That would be telling: Congratulations on scooping The Plain Dealer with "City for Sale." As a reporter at another alt-weekly that competes with a Newhouse daily (The Oregonian), I have followed the news from Cleveland and found The PD's message, "We've got secrets that we won't tell," a puzzling one to send to readers. Although I have no insight into The PD's rationale beyond its published explanations, I found the information you chose to publish of overwhelming public interest. As a news junkie, I applaud your enterprising spirit. As a journalist, I wonder how any paper could withhold such a compelling story.
Nigel Jaquiss, Willamette Week
Another scoop, please: Thank you so much for scooping The Plain Dealer. I know you probably get a lot more letters of complaint than praise, so I thought I'd take a minute to let you know how much I appreciate your willingness to do good journalism -- something that most newspapers don't know much about these days.
The PD should be embarrassed about holding that story for fear of some imaginary subpoena, and you should be even more proud that you turned around a great story -- and forced The PD to publish a terrible one, with its tail between its legs.
It's great to see publications competing again and the public winning. I know it's not usually the alt-weekly's role to take charge, but you really rose to the occasion when it counted. Great work. A very well-done story, with plenty of honest disclosure (whom you called, why they bailed halfway through the interview, why the FBI's anonymous sources were scared to reveal themselves). And your analysis at the end was much more informational than The PD's disorganized spurting of quotes from the affidavit.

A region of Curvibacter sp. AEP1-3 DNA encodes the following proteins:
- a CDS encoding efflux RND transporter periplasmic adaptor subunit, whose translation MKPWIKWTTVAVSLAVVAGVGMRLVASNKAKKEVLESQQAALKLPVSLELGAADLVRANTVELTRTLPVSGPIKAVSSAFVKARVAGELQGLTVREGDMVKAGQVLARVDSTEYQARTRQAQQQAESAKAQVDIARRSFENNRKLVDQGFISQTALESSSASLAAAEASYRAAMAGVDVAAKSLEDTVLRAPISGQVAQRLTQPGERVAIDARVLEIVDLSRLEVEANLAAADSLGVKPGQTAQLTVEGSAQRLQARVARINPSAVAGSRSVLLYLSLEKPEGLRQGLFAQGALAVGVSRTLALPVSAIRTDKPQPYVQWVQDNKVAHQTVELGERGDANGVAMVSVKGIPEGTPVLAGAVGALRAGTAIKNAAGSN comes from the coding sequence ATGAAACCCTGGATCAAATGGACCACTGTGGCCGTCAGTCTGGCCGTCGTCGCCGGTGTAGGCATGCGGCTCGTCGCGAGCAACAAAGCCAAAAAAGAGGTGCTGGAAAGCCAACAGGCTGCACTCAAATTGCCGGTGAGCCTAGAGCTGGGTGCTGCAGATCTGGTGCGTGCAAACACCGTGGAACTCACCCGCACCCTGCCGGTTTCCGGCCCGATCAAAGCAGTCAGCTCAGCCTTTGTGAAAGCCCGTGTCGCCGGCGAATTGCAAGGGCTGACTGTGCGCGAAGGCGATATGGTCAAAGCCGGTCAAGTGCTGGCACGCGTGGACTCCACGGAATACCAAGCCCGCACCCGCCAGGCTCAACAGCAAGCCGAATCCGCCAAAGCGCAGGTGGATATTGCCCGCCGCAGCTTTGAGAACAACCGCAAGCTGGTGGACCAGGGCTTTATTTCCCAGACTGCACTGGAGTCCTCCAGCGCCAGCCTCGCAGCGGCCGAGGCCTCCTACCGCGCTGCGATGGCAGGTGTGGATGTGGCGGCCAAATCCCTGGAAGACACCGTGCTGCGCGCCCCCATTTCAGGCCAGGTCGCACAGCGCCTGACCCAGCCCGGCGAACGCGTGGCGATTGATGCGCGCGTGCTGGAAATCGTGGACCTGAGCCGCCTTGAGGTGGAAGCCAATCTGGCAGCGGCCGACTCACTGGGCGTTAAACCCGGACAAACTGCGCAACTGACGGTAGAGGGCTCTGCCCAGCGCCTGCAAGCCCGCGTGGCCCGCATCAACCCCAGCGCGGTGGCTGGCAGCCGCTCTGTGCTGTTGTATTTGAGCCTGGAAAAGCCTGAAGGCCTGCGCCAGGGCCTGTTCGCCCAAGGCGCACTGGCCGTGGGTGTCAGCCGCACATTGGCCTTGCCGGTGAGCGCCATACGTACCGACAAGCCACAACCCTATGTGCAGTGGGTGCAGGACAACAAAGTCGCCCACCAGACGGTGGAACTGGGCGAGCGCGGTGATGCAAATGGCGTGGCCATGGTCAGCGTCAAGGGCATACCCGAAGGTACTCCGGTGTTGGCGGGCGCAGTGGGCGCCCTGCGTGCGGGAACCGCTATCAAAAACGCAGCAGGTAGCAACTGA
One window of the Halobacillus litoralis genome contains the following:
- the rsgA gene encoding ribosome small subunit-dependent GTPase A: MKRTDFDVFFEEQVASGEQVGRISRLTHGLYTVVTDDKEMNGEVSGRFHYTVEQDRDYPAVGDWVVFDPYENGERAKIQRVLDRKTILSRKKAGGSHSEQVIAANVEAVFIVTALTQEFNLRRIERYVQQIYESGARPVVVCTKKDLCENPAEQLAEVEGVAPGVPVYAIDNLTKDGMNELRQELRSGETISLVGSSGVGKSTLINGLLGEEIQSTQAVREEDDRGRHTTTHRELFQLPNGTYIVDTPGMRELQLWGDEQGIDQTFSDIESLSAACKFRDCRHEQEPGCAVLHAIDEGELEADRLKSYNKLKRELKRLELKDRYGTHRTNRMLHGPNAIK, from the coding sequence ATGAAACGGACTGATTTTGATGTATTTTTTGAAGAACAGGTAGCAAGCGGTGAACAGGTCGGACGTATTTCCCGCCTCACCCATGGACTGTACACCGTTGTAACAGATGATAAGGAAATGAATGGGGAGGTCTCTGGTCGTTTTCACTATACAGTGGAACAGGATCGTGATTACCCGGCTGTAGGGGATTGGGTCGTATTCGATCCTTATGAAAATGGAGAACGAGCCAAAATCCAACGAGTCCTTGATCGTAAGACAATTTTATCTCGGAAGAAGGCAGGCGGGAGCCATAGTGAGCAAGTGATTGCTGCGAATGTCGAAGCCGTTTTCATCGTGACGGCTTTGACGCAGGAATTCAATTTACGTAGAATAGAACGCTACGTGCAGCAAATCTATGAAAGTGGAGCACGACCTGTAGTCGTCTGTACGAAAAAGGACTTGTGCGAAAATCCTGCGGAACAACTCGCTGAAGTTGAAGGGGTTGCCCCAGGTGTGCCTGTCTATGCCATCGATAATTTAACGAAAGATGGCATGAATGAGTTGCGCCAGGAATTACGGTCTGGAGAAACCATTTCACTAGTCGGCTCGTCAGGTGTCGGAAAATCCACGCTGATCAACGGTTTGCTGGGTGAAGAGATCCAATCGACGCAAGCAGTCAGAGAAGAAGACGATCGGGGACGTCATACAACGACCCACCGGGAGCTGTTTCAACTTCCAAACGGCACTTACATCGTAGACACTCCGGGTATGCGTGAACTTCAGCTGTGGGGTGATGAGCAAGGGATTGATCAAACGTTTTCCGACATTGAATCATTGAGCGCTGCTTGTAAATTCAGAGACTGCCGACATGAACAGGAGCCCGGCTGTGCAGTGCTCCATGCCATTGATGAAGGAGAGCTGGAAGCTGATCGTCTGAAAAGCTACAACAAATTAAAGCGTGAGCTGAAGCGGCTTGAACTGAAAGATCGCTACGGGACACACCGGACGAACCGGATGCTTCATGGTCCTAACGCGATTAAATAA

Thanks so much for saving the day. Can't wait for Scoop No. 2.
Out of the frying pan into the fire: So Scene managed to find one poorly run charter school, and that merits a full exposé ["Dream Killer," July 27]. If anecdotal evidence is the new bar of proof, then I expect to be reading a similar piece on the Cleveland public schools soon.
The truth is, there are bad apples in the charter schools, and there are bad apples in the public schools. The difference is, students can choose to leave a charter school. If not for these alternatives, students in public schools would have nowhere to turn to. If you're advocating a return to the halcyon days of Cleveland Municipal, with the lowest graduation and achievement rates in the country, at least have the honesty to say so up front.
Tragedy has many faces: Let me begin by thanking you for writing your article about Amy Mihaljevic ["The Coldest Case," July 20]. As a friend of Amy's, I appreciate your efforts not to let Amy's memory fade.
However, I do not think it was necessary to present Margaret Mihaljevic as nothing more than a raging alcoholic and a neglectful mother. She had to live with the horror of seeing her youngest daughter vanish in thin air, and after three months of painful searching, find her body partially decomposed in a field -- a fate less imaginable than death. I can only assume that losing a child is worse than death for a mother.
Personally, I recall that Margaret was responsible when it came to her children. Tearing down a woman who is no longer around to defend herself is inappropriate and irresponsible. I hope that in the future you will consider writing facts about the case, instead of opinions about Margaret.
Painting the portrait: Thank you so much for your investigative and unwavering hard work in putting together the article about Amy. You have been true to your word. You didn't put anyone at risk, and you captured Amy's beautiful spirit. Thank you for not letting it die.
You have been one of the few who have given her memory what it deserves.
Family consensus: Hey, just wanted to let you know I really enjoyed your story on Amy Mihaljevic. It was well written, and I told my friends and family to read it, and they all agreed. Keep up the good work.
It's a power thing: Your article was fantastic ["Bitter Pill," July 13]! I applaud your sassy statements, such as when you compared the difficulty in obtaining emergency contraception to "scoring crack in Pepper Pike." But what I found most compelling is the connection of personal politics underlying this issue -- that when an individual is able to deny another basic health care, it is an illegitimate form of power abuse.
I encourage you to keep writing about issues that affect our community and our hearts so strongly.